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  • Wendy Sand Eckel

Italian Lesson



I gazed out the window as our plane began its descent into Florence. Firenze, I said softly, noticing how the Italian word tickled my tongue. Rows of silvery olive trees and gnarled grape vines striped the land below. La bella paese. That’s what Italians called their home—the beautiful country.

Our destination was Casa Ombuto, a Villa tucked in the hills of Tuscany, and would be home for a week as we attended Mediterranean cooking school. There were five of us traveling together, all middle-aged women who shared a love of cooking and considered themselves to be more than competent in the kitchen.

The first morning I awoke early and made my way to the main building. Breakfast was displayed on a wooden counter—an assortment of Italian meats and cheese, pastries, fresh bread, broiled tomatoes, aromatic fruit. But it was the coffee machine that caught my eye.


After three espresso, I was excited to get started. We gathered around a long marble island, all in our Tuscookany forest green aprons. The agenda was to prepare a five-course meal we would eat together that evening.

Up first: the pasta course. Ravioli di Ricotta de Spinaci al Burro e salvia or Ravioli with Butter and Sage. Our chef, Laura Gusti, distributed long, thin rolling pins to each of us.

The proper way to prepare pasta dough was to start with a mound of flour. After forming a deep well in the center, we were instructed to crack an egg into it along with two tablespoons of olive oil. We watched attentively as Laura demonstrated how to blend the egg and oil with a fork. Next we were to slowly incorporate the flour into the egg mixture.

Looked easy enough.


We eagerly made our mountains of flour. I beat the egg and oil with verve and was ready to begin adding the flour. I glanced around at my friends’ pensive faces, all focused on the task at hand.

“Oh,”I said as my egg breached the wall of flour and slipped onto the counter like a flow of lava.

“Wendy,” Laura said. “You must start over.”

Reluctantly I picked up the trash can and brushed the failed attempt into the bin. Donna had already begun to roll her dough, using long, crisscrossing movements with the wooden pin. I started again. Another breach. Ingrid was carefully slicing hers into perfectly shaped squares. Barb had begun placing small spoonfuls of the ricotta mixture onto her glistening sheet.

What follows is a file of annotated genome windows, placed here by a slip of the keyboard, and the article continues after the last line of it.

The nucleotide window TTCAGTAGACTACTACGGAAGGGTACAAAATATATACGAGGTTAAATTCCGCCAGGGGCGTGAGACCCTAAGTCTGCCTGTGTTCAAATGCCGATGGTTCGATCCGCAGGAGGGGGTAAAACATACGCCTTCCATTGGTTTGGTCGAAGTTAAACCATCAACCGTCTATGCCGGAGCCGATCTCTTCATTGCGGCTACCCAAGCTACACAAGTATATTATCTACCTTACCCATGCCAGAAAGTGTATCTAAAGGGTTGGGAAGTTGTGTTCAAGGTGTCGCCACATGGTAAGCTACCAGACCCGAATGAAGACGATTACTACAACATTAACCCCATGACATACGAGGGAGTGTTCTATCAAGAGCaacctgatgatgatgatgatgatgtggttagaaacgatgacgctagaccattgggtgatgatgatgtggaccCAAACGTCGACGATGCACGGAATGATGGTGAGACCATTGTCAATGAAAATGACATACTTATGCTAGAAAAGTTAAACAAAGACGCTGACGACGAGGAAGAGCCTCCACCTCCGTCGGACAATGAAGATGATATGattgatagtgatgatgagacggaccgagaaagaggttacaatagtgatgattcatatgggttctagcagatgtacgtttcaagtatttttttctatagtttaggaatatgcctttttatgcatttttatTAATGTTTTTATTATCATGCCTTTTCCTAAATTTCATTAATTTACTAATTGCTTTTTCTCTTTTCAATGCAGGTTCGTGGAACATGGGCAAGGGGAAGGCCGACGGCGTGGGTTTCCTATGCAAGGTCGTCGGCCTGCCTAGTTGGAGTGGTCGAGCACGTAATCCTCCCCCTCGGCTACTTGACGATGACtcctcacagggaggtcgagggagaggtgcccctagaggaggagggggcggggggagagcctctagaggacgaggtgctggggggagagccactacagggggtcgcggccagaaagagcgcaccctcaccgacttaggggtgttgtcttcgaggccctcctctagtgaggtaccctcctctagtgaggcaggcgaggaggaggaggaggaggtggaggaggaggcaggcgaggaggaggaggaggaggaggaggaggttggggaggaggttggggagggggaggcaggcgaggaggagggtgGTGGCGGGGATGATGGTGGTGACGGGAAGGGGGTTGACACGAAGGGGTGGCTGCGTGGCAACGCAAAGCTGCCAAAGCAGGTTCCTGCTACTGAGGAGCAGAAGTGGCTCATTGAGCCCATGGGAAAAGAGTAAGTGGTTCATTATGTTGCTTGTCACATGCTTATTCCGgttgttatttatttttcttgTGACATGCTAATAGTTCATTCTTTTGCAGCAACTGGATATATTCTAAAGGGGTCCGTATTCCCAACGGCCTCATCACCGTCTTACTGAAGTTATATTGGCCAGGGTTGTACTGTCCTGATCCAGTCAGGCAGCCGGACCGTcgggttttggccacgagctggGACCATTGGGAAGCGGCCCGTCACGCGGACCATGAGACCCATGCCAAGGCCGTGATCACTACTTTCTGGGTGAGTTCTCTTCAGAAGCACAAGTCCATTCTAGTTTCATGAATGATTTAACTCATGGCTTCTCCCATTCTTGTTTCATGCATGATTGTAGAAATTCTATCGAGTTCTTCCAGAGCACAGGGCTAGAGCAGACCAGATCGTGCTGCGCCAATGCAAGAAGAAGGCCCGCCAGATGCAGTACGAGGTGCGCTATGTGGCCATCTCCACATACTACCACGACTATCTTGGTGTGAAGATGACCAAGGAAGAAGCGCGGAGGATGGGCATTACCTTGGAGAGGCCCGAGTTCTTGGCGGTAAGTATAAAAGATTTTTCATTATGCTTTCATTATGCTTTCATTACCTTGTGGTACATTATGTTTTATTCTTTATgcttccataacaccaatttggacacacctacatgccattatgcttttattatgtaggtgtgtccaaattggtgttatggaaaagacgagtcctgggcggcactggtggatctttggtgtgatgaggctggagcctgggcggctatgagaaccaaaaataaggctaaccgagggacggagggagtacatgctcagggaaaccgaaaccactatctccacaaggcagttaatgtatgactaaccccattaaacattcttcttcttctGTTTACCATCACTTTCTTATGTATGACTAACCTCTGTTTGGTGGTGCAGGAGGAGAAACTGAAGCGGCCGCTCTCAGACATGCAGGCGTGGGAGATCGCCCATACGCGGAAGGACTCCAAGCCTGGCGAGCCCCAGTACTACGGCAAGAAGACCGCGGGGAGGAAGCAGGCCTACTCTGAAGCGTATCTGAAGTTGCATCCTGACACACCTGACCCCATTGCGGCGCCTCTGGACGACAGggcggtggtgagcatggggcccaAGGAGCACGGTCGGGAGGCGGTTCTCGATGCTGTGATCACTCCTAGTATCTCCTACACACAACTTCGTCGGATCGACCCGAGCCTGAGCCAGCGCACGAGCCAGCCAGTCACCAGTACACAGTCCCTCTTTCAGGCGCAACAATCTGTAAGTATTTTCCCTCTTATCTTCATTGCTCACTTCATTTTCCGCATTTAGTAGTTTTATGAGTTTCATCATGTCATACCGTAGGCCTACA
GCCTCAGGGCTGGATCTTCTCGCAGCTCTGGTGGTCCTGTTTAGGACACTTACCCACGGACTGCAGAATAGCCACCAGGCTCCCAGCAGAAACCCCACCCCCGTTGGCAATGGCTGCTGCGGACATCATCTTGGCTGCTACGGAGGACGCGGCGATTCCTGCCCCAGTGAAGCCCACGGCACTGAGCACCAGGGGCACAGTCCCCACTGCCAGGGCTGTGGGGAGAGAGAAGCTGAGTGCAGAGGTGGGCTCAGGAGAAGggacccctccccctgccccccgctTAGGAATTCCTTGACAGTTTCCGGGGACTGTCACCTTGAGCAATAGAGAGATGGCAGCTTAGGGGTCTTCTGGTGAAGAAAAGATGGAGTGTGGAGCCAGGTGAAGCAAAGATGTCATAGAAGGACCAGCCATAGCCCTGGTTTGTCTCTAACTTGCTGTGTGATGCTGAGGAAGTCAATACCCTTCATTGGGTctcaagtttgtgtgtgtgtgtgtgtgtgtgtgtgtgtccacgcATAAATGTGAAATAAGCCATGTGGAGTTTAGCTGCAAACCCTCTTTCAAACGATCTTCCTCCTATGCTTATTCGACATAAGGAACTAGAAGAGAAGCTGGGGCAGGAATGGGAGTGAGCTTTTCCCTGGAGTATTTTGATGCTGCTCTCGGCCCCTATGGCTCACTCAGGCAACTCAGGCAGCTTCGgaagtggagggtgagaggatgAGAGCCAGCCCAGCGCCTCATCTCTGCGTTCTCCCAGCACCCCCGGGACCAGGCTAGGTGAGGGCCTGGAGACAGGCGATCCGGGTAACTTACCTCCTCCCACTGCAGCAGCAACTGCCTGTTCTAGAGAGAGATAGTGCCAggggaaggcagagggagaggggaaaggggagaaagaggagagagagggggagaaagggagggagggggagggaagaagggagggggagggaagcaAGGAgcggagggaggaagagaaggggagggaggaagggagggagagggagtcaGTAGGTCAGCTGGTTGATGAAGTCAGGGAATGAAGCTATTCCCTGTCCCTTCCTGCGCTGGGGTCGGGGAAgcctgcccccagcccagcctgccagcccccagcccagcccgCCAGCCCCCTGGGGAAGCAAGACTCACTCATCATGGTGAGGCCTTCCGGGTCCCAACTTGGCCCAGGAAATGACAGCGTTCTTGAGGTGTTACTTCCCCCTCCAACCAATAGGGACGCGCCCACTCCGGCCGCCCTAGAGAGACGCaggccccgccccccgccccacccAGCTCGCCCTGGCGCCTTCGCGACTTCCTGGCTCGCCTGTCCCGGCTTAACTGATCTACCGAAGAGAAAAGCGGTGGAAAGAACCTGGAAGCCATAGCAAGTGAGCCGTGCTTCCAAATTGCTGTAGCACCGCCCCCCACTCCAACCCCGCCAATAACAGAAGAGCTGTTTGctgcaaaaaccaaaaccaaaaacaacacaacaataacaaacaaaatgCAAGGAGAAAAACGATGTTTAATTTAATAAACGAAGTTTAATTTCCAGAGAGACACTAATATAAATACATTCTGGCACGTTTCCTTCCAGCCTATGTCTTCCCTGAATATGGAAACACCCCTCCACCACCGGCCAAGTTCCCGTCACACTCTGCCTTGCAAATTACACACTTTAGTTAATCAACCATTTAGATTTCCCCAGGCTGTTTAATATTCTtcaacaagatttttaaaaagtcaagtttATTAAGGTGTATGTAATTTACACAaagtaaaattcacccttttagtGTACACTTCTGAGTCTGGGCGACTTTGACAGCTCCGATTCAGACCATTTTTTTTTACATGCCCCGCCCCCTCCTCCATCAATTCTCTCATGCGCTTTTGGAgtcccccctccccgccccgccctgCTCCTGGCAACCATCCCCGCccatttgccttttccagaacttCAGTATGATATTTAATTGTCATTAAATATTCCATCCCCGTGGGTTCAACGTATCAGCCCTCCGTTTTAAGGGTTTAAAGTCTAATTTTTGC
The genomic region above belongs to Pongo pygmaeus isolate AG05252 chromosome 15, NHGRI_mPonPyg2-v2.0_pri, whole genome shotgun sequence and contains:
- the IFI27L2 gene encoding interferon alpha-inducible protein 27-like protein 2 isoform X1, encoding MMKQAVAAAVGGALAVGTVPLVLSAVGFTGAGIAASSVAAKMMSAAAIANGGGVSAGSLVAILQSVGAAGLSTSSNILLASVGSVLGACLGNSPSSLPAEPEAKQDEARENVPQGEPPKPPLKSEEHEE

After four attempts, Laura suggested I give up. I was crestfallen. How does one fail at cooking school? I had been nurturing others with delicious meals my entire life. Cooking was my thing.

Laura patted my back. “How are you at bruschetta?”

As I picked up my last lumpy mess, I balled it up, and dropped it in the can with a loud thud. The room grew quiet. I looked up. Nancy’s eyes danced. She tried to stifle a laugh but couldn’t. I felt a small grin turn up my lips. And then the room exploded into laughter. My stomach muscles ached before the roars finally subsided.

“You American ladies can be so serious.” Laura adjusted her chef’s hat and smiled. “Maybe it’s time for a little wine.”


As we gathered around our meal that evening, I was awed by the beauty before us. Italians use simple, fresh ingredients they are able to convert into culinary masterpieces. Although my friends and I had prepared every dish before us, the final product was breathtaking.

The wine flowed that night and our faces glowed in the candlelight. As the week went on, I noticed my body eased of tension, I smiled harder, and gesticulated more. I recently found the journal I kept while in Italy and discovered the following entry: Women of my age have lived long enough to develop scars. We have learned to put others first and suppress our longing. We stuff, we smooth, we tend. But in Italy, we opened. We loved, we tasted, and we lived, with a gusto only la bella paese can arouse.


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